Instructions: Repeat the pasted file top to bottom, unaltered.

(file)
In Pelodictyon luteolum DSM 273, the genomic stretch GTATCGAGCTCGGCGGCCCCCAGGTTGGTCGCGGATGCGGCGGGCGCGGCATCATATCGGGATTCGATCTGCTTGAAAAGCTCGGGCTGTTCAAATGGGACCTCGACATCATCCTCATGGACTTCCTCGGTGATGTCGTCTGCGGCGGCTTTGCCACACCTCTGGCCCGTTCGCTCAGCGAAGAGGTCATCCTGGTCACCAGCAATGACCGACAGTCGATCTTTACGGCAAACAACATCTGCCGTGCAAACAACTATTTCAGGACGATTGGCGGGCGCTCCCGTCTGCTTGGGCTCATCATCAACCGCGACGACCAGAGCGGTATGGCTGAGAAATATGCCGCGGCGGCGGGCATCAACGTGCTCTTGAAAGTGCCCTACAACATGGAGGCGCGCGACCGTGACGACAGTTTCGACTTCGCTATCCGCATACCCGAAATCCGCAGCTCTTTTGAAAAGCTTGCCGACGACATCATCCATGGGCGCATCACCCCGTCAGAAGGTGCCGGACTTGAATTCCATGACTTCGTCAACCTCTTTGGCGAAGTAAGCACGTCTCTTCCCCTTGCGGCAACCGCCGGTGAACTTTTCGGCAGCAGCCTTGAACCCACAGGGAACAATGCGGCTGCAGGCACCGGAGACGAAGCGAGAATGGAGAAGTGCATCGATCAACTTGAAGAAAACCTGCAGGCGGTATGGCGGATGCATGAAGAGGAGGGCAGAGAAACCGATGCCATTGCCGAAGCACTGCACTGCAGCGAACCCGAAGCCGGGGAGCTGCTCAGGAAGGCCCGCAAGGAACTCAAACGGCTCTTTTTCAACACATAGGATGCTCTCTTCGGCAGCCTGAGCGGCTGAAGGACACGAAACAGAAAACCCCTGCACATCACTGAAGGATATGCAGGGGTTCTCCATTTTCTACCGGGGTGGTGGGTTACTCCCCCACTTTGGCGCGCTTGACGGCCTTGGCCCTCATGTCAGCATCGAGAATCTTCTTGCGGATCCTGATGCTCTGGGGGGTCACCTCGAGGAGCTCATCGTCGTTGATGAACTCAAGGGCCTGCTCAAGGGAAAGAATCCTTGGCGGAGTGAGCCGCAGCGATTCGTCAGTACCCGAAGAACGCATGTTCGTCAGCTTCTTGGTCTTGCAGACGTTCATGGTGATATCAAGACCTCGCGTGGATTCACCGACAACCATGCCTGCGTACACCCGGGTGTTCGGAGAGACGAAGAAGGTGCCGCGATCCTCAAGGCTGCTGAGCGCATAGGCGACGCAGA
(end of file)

In Pelodictyon luteolum DSM 273, the genomic stretch GTATCGAGCTCGGCGGCCCCCAGGTTGGTCGCGGATGCGGCGGGCGCGGCATCATATCGGGATTCGATCTGCTTGAAAAGCTCGGGCTGTTCAAATGGGACCTCGACATCATCCTCATGGACTTCCTCGGTGATGTCGTCTGCGGCGGCTTTGCCACACCTCTGGCCCGTTCGCTCAGCGAAGAGGTCATCCTGGTCACCAGCAATGACCGACAGTCGATCTTTACGGCAAACAACATCTGCCGTGCAAACAACTATTTCAGGACGATTGGCGGGCGCTCCCGTCTGCTTGGGCTCATCATCAACCGCGACGACCAGAGCGGTATGGCTGAGAAATATGCCGCGGCGGCGGGCATCAACGTGCTCTTGAAAGTGCCCTACAACATGGAGGCGCGCGACCGTGACGACAGTTTCGACTTCGCTATCCGCATACCCGAAATCCGCAGCTCTTTTGAAAAGCTTGCCGACGACATCATCCATGGGCGCATCACCCCGTCAGAAGGTGCCGGACTTGAATTCCATGACTTCGTCAACCTCTTTGGCGAAGTAAGCACGTCTCTTCCCCTTGCGGCAACCGCCGGTGAACTTTTCGGCAGCAGCCTTGAACCCACAGGGAACAATGCGGCTGCAGGCACCGGAGACGAAGCGAGAATGGAGAAGTGCATCGATCAACTTGAAGAAAACCTGCAGGCGGTATGGCGGATGCATGAAGAGGAGGGCAGAGAAACCGATGCCATTGCCGAAGCACTGCACTGCAGCGAACCCGAAGCCGGGGAGCTGCTCAGGAAGGCCCGCAAGGAACTCAAACGGCTCTTTTTCAACACATAGGATGCTCTCTTCGGCAGCCTGAGCGGCTGAAGGACACGAAACAGAAAACCCCTGCACATCACTGAAGGATATGCAGGGGTTCTCCATTTTCTACCGGGGTGGTGGGTTACTCCCCCACTTTGGCGCGCTTGACGGCCTTGGCCCTCATGTCAGCATCGAGAATCTTCTTGCGGATCCTGATGCTCTGGGGGGTCACCTCGAGGAGCTCATCGTCGTTGATGAACTCAAGGGCCTGCTCAAGGGAAAGAATCCTTGGCGGAGTGAGCCGCAGCGATTCGTCAGTACCCGAAGAACGCATGTTCGTCAGCTTCTTGGTCTTGCAGACGTTCATGGTGATATCAAGACCTCGCGTGGATTCACCGACAACCATGCCTGCGTACACCCGGGTGTTCGGAGAGACGAAGAAGGTGCCGCGATCCTCAAGGCTGCTGAGCGCATAGGCGACGCAGA